London Fashion Week announces major reschedule following the death of Queen Elizabeth II

13 Sep 2022|By Zoe Gunn

The British Fashion Council is taking a range of measures to respect the national period of mourning

Following the announcement that Burberry and Raf Simons would be cancelling their SS23 shows as a mark of respect for the Queen, the British Fashion Council (BFC) has announced major changes to its plans for London Fashion Week.

Originally scheduled to run from 15-19 September 2022, the death of Queen Elizabeth II on 8 September means the event falls squarely into the 10-day period of national mourning and clashes with Her Majesty’s funeral, which is taking place in London on 19 September. However, the BFC had confirmed prior to the Queen’s death that the event would still take place regardless of developments with her health and said in a statement released on 12 September that it is working to ensure London Fashion Week showcases and supports designers while remaining respectful to the Queen’s memory.

“As a business-to-business event, London Fashion Week will continue while observing Royal Protocol and the event will be dedicated to Her Majesty Queen Elizabeth II with our own moments of respect. Having spoken to designers and industry members, we as an industry want to unite as a creative and business community to celebrate her legacy and commitment to creativity and design.”

Roksanda AW22. Image: Shaun James Cox/BFC

This, however, does not mean London Fashion Week will be going ahead as planned. In addition to Burberry and Raf Simons, Roksanda has also announced the cancellation of its SS23 show, which was due to be held in one of London’s Royal Parks. All shows taking place on 19 September have been rescheduled in respect of the Queen’s funeral, which has been designated a national Bank Holiday.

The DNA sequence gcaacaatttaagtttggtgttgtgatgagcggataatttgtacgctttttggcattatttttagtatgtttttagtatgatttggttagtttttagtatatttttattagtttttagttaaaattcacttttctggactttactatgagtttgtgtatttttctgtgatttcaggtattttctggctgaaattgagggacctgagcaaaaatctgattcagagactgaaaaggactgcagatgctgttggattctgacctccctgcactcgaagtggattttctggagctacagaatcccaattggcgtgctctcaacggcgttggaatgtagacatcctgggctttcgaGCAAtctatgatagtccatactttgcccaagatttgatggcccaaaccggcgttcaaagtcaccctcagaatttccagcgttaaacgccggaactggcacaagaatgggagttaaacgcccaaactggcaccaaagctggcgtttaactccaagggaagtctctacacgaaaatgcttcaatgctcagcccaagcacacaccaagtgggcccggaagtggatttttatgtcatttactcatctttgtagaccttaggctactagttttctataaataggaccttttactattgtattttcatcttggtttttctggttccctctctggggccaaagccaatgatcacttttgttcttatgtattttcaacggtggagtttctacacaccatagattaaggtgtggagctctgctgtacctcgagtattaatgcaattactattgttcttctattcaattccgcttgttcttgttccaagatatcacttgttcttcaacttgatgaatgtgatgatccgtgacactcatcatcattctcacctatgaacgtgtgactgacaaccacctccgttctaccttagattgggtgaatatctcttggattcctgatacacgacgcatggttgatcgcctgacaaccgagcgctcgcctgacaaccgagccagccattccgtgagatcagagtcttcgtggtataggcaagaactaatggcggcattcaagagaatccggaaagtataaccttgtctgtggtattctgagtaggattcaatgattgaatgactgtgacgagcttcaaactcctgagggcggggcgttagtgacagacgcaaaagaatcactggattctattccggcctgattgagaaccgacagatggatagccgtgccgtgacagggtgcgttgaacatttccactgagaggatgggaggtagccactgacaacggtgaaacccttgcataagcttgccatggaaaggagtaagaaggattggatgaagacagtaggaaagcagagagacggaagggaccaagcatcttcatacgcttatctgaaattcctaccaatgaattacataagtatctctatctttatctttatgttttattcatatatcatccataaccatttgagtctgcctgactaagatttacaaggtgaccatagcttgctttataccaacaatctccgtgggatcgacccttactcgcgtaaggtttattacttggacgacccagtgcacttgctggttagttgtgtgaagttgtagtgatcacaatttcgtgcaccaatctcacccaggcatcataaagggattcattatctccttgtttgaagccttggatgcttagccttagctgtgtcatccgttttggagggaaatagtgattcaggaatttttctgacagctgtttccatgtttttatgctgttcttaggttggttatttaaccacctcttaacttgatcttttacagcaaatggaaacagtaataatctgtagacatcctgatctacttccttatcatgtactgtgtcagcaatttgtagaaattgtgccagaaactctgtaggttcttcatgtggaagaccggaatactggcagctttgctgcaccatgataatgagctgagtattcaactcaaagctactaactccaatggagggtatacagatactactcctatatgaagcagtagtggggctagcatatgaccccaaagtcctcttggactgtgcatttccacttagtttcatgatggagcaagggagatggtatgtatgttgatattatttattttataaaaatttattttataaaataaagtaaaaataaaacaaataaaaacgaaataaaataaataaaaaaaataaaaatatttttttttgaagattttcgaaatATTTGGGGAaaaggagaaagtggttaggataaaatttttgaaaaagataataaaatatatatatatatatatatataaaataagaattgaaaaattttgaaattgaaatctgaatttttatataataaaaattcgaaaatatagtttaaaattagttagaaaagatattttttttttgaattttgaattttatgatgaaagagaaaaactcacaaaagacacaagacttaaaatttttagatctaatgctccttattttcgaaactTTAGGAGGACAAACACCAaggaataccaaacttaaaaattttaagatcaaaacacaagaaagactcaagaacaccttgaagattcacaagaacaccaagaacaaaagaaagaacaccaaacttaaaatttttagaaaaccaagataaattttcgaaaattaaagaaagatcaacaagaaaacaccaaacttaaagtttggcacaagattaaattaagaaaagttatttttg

Among those affected are Christopher Kane, which has been moved to an 8pm slot on 18 September, and Emilia Wickstead, which will now take place at 10.30 on 20 September. The national one-minute silence will also be held at the beginning of the Christopher Kane show.

The addition of an extra day to the schedule will likely cause headaches for the international fashion community, who will now have to choose between missing the last day of London Fashion Week and the first day of Milan Fashion Week. However, with the major Milan shows not beginning until 21 September it is likely many will remain in London to view collections by Richard Quinn and rising star Chet Lo.

Emilia Wickstead AW22

In line with advice issued by the BFC on 9 September, brands have been asked to scale back or postpone any planned openings, parties and non-catwalk events. This includes the BFC’s own City Wide Celebration, which was due to see events take place in over 200 stores, bars and restaurants across the capital. The City Wide Celebration will now take place in October and is suggested by the BFC as the perfect time for brands to reschedule any postponed or cancelled events. The BFC is also offering both online and physical spaces at the Newgen venue at Selfridges Hotel for visitors to pay their respects to the Queen.

Despite the fact London Fashion Week is still going ahead there is, understandably, consternation from small brands – for whom a fashion week show represents a huge marketing outlay – that coverage of this year’s show may not be what they had hoped for. With regards to this, the BFC has asked that media outlets cover the shows as normal wherever possible but refrain from posting street style content until after the Queen’s funeral.

For its part, the BFC has confirmed that it plans to update its own website and the London Fashion Week website with imagery and information about the new collections as usual but will not promote London Fashion Week on its BFC social channels until 21 September. The London Fashion Week social channels will, however, be offering new content from the shows throughout the week.

Read more: Queen Elizabeth II – a life in pictures

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